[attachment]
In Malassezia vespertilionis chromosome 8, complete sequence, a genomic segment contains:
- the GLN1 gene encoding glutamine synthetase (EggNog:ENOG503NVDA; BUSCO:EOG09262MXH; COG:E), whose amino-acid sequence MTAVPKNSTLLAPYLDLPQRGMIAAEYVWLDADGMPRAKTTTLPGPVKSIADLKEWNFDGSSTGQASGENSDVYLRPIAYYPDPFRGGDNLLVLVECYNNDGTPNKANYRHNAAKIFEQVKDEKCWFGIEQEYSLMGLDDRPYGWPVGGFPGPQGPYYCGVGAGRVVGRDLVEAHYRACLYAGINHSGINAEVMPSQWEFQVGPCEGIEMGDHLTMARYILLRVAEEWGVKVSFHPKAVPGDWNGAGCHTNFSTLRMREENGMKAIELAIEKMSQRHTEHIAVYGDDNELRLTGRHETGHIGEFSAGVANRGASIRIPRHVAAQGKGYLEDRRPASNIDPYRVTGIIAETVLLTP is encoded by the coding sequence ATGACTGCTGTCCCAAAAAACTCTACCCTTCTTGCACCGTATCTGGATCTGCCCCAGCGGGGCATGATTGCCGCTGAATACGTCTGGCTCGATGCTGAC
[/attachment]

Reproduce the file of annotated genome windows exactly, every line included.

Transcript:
In Malassezia vespertilionis chromosome 8, complete sequence, a genomic segment contains:
- the GLN1 gene encoding glutamine synthetase (EggNog:ENOG503NVDA; BUSCO:EOG09262MXH; COG:E), whose amino-acid sequence MTAVPKNSTLLAPYLDLPQRGMIAAEYVWLDADGMPRAKTTTLPGPVKSIADLKEWNFDGSSTGQASGENSDVYLRPIAYYPDPFRGGDNLLVLVECYNNDGTPNKANYRHNAAKIFEQVKDEKCWFGIEQEYSLMGLDDRPYGWPVGGFPGPQGPYYCGVGAGRVVGRDLVEAHYRACLYAGINHSGINAEVMPSQWEFQVGPCEGIEMGDHLTMARYILLRVAEEWGVKVSFHPKAVPGDWNGAGCHTNFSTLRMREENGMKAIELAIEKMSQRHTEHIAVYGDDNELRLTGRHETGHIGEFSAGVANRGASIRIPRHVAAQGKGYLEDRRPASNIDPYRVTGIIAETVLLTP is encoded by the coding sequence ATGACTGCTGTCCCAAAAAACTCTACCCTTCTTGCACCGTATCTGGATCTGCCCCAGCGGGGCATGATTGCCGCTGAATACGTCTGGCTCGATGCTGAC